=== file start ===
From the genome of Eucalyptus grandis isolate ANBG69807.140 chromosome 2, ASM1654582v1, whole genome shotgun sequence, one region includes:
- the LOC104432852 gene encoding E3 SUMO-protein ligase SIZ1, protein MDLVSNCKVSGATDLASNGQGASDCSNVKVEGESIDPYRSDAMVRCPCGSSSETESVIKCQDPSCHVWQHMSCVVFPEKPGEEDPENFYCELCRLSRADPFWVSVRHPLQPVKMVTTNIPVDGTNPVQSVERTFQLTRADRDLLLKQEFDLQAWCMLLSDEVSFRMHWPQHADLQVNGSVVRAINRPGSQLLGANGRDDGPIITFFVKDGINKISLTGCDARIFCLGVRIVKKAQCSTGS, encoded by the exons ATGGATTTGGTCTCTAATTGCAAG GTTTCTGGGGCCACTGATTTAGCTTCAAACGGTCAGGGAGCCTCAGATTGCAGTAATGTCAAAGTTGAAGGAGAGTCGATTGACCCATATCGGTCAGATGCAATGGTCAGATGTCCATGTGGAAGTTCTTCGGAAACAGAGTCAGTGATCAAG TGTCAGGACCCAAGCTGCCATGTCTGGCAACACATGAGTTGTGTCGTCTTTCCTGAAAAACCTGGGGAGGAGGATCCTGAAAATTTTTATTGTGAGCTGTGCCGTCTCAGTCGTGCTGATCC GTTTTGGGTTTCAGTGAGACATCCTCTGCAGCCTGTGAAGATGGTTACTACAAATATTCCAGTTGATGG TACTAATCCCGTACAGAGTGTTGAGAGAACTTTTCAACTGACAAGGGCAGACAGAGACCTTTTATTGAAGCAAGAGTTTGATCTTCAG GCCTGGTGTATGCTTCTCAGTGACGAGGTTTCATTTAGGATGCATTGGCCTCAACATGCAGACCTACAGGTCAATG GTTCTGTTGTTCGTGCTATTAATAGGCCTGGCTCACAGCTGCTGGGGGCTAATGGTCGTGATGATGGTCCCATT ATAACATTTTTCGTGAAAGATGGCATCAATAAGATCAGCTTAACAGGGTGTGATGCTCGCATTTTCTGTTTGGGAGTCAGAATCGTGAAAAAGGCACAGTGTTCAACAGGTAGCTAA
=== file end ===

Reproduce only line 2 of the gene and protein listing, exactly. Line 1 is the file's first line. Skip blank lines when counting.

- the LOC104432852 gene encoding E3 SUMO-protein ligase SIZ1, protein MDLVSNCKVSGATDLASNGQGASDCSNVKVEGESIDPYRSDAMVRCPCGSSSETESVIKCQDPSCHVWQHMSCVVFPEKPGEEDPENFYCELCRLSRADPFWVSVRHPLQPVKMVTTNIPVDGTNPVQSVERTFQLTRADRDLLLKQEFDLQAWCMLLSDEVSFRMHWPQHADLQVNGSVVRAINRPGSQLLGANGRDDGPIITFFVKDGINKISLTGCDARIFCLGVRIVKKAQCSTGS, encoded by the exons ATGGATTTGGTCTCTAATTGCAAG GTTTCTGGGGCCACTGATTTAGCTTCAAACGGTCAGGGAGCCTCAGATTGCAGTAATGTCAAAGTTGAAGGAGAGTCGATTGACCCATATCGGTCAGATGCAATGGTCAGATGTCCATGTGGAAGTTCTTCGGAAACAGAGTCAGTGATCAAG TGTCAGGACCCAAGCTGCCATGTCTGGCAACACATGAGTTGTGTCGTCTTTCCTGAAAAACCTGGGGAGGAGGATCCTGAAAATTTTTATTGTGAGCTGTGCCGTCTCAGTCGTGCTGATCC GTTTTGGGTTTCAGTGAGACATCCTCTGCAGCCTGTGAAGATGGTTACTACAAATATTCCAGTTGATGG TACTAATCCCGTACAGAGTGTTGAGAGAACTTTTCAACTGACAAGGGCAGACAGAGACCTTTTATTGAAGCAAGAGTTTGATCTTCAG GCCTGGTGTATGCTTCTCAGTGACGAGGTTTCATTTAGGATGCATTGGCCTCAACATGCAGACCTACAGGTCAATG GTTCTGTTGTTCGTGCTATTAATAGGCCTGGCTCACAGCTGCTGGGGGCTAATGGTCGTGATGATGGTCCCATT ATAACATTTTTCGTGAAAGATGGCATCAATAAGATCAGCTTAACAGGGTGTGATGCTCGCATTTTCTGTTTGGGAGTCAGAATCGTGAAAAAGGCACAGTGTTCAACAGGTAGCTAA